Florida lower house bids to alleviate AOB abuses

Legal costs are driving up premiums by as much as 10% every year, according to state authorities

Florida lower house bids to alleviate AOB abuses

Insurance News

By Allie Sanchez

The flood of assignment of benefits (AOB) lawsuits in Florida has become so significant that insurance firms have been forced to jack up premium prices just to keep their heads above the figurative water, according to reports.

AOB involves a policyholder signing over their insurance benefits to contractors and lawyers who then sue the insurance company, allegedly charging high attorney fees in the process.

However, abuses abound because of a loophole in state law, which holds the insurer liable to pay for the complainant’s attorney fees if the final payout is at least $1 more than the original damage assessment.

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Florida’s chief financial officer Jeff Atwater said that there were 28,200 AOB suits filed in 2016 compared with 405 cases a decade ago. This is an almost 7,000% increase over the said period.  

The Florida Office of Insurance Regulation, led by Commissioner David Altamaier, has also done the math on the effects of this hyper legal activity in relation to AOBs on homeowners’ insurance. The regulator has launched a website outlining the direct financial impact of these lawyers’ fees on premium costs. For instance, the owner of a new $150,000 home in the Miami-Dade County area will have to fork over $2,732.95 in annual premiums this year, and $3,011.71 next year, translating to a 10% increase. This is triple the upper limit estimate of the average US homeowners’ insurance by the Federal Reserve Bureau, which is $1,000.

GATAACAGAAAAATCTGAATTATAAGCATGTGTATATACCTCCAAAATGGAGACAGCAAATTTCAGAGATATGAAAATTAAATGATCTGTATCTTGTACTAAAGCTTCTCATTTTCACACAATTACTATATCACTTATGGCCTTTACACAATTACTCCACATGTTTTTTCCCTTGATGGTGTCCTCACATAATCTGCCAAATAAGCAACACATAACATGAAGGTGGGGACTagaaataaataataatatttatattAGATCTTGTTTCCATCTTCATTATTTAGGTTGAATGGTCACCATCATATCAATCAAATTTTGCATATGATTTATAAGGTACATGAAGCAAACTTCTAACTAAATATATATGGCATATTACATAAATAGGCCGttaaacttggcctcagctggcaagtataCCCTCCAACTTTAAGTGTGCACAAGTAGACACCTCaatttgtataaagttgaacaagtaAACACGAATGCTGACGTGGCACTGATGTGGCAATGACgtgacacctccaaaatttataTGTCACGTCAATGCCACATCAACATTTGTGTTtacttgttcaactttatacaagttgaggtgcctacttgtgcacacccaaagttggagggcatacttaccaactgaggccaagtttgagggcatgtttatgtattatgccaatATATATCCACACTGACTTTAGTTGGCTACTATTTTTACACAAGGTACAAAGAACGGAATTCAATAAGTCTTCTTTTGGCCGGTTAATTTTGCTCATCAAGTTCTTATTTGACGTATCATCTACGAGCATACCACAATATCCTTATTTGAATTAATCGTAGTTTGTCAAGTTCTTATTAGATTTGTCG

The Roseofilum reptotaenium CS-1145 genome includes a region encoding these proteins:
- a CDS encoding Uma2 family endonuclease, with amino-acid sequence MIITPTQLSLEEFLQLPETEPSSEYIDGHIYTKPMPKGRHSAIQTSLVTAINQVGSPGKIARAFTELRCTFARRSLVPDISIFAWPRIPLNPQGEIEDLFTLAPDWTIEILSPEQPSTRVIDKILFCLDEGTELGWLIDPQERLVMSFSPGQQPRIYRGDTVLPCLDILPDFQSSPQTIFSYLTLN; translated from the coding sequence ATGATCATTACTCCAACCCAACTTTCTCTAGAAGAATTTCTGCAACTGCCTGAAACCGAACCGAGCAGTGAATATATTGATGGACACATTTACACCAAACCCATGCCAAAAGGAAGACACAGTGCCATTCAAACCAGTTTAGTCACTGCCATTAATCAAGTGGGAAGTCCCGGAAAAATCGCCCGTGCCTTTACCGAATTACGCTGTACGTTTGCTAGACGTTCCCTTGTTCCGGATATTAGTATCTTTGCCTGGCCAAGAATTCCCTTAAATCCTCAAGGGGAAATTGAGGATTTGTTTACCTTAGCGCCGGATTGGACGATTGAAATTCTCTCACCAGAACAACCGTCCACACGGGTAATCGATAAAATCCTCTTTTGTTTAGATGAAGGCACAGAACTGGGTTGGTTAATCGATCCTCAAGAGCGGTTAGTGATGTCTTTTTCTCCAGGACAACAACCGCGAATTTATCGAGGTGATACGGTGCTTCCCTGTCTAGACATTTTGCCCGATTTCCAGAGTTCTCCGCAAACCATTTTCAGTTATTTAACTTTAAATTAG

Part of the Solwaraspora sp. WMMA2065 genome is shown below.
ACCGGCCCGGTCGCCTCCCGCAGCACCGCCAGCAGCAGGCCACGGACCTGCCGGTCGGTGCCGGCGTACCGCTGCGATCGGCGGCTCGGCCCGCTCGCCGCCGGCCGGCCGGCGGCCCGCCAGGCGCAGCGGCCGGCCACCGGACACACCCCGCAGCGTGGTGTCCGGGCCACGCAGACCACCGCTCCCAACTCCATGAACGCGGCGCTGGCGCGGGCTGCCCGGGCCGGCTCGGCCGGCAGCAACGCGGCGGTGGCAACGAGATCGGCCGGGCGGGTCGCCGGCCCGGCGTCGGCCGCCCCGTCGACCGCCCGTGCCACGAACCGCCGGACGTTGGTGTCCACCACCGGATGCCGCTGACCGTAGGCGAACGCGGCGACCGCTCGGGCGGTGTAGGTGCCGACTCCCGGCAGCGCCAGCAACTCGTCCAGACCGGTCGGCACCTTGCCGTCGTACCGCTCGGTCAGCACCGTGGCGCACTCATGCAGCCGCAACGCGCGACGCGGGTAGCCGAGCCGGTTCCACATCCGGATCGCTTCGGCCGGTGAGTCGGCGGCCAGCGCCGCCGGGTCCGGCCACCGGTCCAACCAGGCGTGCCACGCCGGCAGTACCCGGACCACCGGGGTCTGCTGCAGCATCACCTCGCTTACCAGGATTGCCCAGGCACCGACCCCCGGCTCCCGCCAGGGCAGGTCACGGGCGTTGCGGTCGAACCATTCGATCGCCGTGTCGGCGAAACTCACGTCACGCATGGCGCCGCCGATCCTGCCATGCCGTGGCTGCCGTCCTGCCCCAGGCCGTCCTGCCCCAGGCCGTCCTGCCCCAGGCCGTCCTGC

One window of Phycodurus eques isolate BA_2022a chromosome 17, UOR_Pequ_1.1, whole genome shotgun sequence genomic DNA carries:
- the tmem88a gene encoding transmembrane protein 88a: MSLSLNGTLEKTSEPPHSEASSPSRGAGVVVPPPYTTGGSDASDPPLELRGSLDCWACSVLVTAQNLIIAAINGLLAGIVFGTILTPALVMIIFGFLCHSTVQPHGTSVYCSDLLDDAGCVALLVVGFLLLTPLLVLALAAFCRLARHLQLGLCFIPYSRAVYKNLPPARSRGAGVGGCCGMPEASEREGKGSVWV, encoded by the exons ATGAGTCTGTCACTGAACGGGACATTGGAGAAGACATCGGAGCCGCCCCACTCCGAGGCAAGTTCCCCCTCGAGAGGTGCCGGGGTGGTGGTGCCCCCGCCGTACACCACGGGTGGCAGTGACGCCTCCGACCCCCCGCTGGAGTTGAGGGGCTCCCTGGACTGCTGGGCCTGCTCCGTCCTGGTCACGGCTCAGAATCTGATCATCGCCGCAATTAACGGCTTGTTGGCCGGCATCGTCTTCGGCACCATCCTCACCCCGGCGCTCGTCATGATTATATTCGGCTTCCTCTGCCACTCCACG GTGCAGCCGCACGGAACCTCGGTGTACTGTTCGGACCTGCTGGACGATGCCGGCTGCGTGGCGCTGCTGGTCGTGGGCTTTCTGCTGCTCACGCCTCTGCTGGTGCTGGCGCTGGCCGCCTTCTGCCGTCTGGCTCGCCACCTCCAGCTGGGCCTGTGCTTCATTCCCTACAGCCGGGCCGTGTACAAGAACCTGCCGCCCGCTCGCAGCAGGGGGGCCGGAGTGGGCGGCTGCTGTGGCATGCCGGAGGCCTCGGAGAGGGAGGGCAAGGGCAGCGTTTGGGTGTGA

In a bid to alleviate the situation, the state’s Lower House passed a measure aimed at rationalizing the payment of attorney fees in AOB lawsuits.

Republicans James Grant and Rene Plasencia were able to convince their fellow lawmakers, 91 of them, that the bill is worthwhile. Twenty six congressmen opposed the measure on a vote.

Under the proposed law, insurers will have to pay attorney fees only if a final judgment or settlement is worth 50% or more of the original settlement offer.  If the court awards a settlement between 25% and 50% of the original offer, then the parties pay their own fees. If the final payout is less than 25% of the offer, then the plaintiffs shoulder their attorney fees.

It is hoped that assigning accountability for the cost of the lawsuits could keep the more frivolous ones from reaching the courts.

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